We’re finding a lot of self-styled “prophets” who are literally released upon especially the African continent, always wanting to speak something in God’s name into your life, so to speak. … It’s really undermining true preaching of the Word of God, and consequently hardly anyone is taking the time to open that ancient book, read it in its context, study, meditate upon it and then ask, “In the light of this, what is God saying to me?” 

We want to hear men of God who’ve just heard straight from God speak to us. That has undermined the Scriptures, the authority and the sufficiency and the supremacy of the Scriptures. And invariably, it’s leaving us with a very weak church, if a church at all. 

MDP: Why is there such a desire for people to feel that they need to hear additional revelation from God? 

CM: I’m not too sure how the whole issue of God speaking to men directly independent of His Word would become popular on the American continent. Clearly, in the African context, it’s often related to African traditional religions because you had the medicine men or the witch doctors who were supposed to be a notch higher than the rest of us. 

That is then transported into our modern-day Africa. The pastors move away from being expounders of the Word of God. Individuals are somehow [supposedly] discerning God’s voice on their own. It’s almost as if to suggest if that’s your lifestyle, then you are truly godly, if you are not thinking … you just have a blank mind and you’re waiting for the first impressions that come upon you. I think in Africa, it’s closely connected to that, but I’m not too sure where that might be coming from. 

MDP: Did the higher critical movements in Europe have any impact on the African church? 

CM: Yes, liberal theology made its way especially into the mainline churches on the African continent, especially through the Bible colleges and seminaries to the point where [many] churches are there in terms of buildings [only]. I’d dare say they have people in them, because Christianity, at least south of the Sahara, is still very much the religion of the people since the missionary efforts of the 18th and 19th centuries.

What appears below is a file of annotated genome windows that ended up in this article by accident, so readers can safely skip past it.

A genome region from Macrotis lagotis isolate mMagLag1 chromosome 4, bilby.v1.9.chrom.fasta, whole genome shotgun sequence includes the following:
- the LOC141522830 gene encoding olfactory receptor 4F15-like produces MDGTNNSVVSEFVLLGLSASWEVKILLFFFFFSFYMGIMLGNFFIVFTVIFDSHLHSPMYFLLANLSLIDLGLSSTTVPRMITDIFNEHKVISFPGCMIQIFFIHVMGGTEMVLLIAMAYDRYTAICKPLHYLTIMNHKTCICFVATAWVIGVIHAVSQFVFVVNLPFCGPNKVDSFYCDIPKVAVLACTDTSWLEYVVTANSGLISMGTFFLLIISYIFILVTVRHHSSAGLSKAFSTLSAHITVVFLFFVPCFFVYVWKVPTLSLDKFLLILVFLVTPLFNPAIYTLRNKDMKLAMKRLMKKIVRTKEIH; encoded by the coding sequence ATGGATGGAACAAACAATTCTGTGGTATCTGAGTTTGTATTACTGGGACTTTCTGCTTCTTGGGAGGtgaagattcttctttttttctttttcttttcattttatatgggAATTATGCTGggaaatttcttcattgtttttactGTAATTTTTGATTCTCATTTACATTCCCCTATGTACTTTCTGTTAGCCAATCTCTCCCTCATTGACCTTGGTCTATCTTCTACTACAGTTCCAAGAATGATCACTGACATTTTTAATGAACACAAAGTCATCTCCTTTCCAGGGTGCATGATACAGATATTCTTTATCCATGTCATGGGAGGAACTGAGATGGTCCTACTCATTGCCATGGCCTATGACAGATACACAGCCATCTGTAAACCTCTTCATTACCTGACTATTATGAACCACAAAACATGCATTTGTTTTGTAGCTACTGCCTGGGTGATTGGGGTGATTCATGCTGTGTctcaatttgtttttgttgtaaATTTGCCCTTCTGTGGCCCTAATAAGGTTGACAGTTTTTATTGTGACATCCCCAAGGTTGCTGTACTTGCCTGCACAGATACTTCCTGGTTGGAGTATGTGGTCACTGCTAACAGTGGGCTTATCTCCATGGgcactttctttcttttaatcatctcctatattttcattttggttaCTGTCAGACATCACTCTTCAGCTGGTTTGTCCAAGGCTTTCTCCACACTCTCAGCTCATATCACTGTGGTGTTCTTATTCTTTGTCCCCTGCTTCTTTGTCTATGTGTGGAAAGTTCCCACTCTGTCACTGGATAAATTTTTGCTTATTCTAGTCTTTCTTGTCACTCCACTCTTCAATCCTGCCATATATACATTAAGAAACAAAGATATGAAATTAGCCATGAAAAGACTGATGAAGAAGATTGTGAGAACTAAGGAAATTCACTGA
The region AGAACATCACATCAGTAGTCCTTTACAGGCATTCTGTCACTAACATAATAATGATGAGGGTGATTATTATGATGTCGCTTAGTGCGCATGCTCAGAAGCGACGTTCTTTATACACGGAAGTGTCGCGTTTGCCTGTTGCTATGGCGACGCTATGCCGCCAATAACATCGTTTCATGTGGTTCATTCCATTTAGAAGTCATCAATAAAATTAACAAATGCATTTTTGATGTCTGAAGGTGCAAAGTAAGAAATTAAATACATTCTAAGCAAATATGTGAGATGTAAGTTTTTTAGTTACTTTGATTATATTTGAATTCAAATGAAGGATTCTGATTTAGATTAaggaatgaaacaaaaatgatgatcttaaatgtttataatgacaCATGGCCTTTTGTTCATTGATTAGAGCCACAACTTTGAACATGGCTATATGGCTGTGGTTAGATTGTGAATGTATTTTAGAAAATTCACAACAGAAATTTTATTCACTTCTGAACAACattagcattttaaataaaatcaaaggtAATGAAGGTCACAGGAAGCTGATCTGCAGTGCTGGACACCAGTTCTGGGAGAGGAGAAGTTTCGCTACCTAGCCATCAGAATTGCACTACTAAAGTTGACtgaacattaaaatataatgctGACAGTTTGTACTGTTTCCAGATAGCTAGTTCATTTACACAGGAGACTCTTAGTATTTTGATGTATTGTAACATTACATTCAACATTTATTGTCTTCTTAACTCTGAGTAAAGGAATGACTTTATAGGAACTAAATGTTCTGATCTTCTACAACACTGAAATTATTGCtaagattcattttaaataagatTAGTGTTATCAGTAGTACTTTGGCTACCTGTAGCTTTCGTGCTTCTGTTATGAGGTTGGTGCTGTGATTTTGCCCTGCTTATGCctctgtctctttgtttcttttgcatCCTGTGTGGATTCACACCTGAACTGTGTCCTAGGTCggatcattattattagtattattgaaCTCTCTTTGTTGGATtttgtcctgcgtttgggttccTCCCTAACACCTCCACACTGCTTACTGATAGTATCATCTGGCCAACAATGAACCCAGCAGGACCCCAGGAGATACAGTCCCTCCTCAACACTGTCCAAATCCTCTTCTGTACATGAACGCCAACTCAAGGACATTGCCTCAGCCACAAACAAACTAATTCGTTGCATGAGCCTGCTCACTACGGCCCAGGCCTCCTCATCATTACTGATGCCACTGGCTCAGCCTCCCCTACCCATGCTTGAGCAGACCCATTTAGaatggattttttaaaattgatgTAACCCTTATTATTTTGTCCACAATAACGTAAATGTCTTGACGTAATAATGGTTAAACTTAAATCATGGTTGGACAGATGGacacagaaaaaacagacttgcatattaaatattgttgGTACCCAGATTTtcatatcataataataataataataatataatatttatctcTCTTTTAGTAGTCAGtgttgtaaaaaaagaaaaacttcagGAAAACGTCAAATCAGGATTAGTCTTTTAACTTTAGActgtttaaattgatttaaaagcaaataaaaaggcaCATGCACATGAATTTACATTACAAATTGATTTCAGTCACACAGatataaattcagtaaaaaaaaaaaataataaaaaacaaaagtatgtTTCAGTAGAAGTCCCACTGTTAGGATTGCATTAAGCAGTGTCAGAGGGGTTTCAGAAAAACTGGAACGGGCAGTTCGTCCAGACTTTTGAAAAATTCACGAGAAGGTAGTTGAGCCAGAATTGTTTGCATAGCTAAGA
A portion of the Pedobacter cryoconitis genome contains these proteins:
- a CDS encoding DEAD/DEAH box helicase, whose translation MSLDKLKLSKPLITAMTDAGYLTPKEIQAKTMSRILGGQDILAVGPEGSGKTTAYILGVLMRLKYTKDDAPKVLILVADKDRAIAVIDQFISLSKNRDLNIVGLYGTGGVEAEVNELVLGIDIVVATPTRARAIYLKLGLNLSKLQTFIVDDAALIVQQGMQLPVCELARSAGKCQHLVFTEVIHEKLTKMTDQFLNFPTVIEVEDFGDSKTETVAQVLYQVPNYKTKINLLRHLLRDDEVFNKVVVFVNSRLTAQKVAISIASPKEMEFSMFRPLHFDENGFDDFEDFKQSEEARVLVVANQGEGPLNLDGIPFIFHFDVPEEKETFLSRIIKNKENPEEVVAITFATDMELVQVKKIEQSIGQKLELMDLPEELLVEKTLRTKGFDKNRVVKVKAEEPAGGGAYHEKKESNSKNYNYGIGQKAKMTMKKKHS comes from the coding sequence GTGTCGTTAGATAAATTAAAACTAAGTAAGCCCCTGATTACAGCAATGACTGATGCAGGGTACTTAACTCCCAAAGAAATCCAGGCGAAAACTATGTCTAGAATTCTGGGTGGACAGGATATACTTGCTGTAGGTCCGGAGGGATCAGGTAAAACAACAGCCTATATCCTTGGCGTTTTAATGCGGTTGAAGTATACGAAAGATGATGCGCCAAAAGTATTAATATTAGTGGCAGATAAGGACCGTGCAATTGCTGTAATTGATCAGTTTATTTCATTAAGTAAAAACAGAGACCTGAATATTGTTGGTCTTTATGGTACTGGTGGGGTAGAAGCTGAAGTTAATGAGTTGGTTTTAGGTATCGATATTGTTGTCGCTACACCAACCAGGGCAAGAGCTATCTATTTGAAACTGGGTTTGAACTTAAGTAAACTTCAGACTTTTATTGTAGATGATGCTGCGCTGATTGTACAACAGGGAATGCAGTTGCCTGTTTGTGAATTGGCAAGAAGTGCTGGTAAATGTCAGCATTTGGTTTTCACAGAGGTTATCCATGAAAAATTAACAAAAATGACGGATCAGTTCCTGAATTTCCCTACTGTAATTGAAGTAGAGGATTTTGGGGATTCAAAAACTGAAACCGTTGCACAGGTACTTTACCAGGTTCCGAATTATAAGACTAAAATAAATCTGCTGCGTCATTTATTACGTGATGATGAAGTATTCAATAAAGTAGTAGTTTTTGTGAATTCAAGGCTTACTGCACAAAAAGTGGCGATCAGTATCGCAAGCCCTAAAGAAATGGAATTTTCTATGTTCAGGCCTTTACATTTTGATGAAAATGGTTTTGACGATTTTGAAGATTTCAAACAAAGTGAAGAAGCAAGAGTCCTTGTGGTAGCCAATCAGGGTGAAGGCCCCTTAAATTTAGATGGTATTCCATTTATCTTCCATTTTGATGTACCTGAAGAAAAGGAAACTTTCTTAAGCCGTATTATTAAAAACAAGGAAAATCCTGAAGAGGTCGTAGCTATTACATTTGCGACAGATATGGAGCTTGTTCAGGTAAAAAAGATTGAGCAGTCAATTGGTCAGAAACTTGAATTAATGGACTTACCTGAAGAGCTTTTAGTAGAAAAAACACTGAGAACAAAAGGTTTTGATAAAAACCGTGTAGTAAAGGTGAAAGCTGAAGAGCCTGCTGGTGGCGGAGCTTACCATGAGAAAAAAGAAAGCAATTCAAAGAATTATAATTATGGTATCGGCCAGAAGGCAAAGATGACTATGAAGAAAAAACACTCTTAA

Having said that, spiritual life and spiritual vitality are gone. Dead. Much of today’s evangelical work is independent of the mainline churches and their Bible colleges and seminaries. Yes, we’ve been affected. 

MDP: How would you define spiritual ignorance as cited in Hosea 4:6? 

CM: After my conversion in Africa, around the end of the 1970s … there was a general culture in evangelicalism of studying the Bible. I remember in those days, there was at least some effort not only to read a passage but to limit my preaching on what that passage is bringing out, instead of using it as a bouncing board into everything else I want to say. Therefore, there was a greater knowledge of Scripture. 

Now in the 21st century, there is a lot of just pulling out a verse from the Bible by a preacher, and then he says everything else he wants to say. Every so often he’ll throw in a verse or two, sadly often out of context. Hence Hosea 4:6 is appropriately applied: “My people are destroyed for lack of knowledge.” 

It’s a sad day that we’re living in, and there is a desperate need to bring the Bible back to center stage so that God’s people can begin to know what the Bible says.


Editor’s Note: The God Who Speaks Special Limited Edition and an accompanying Sunday School Kit are available at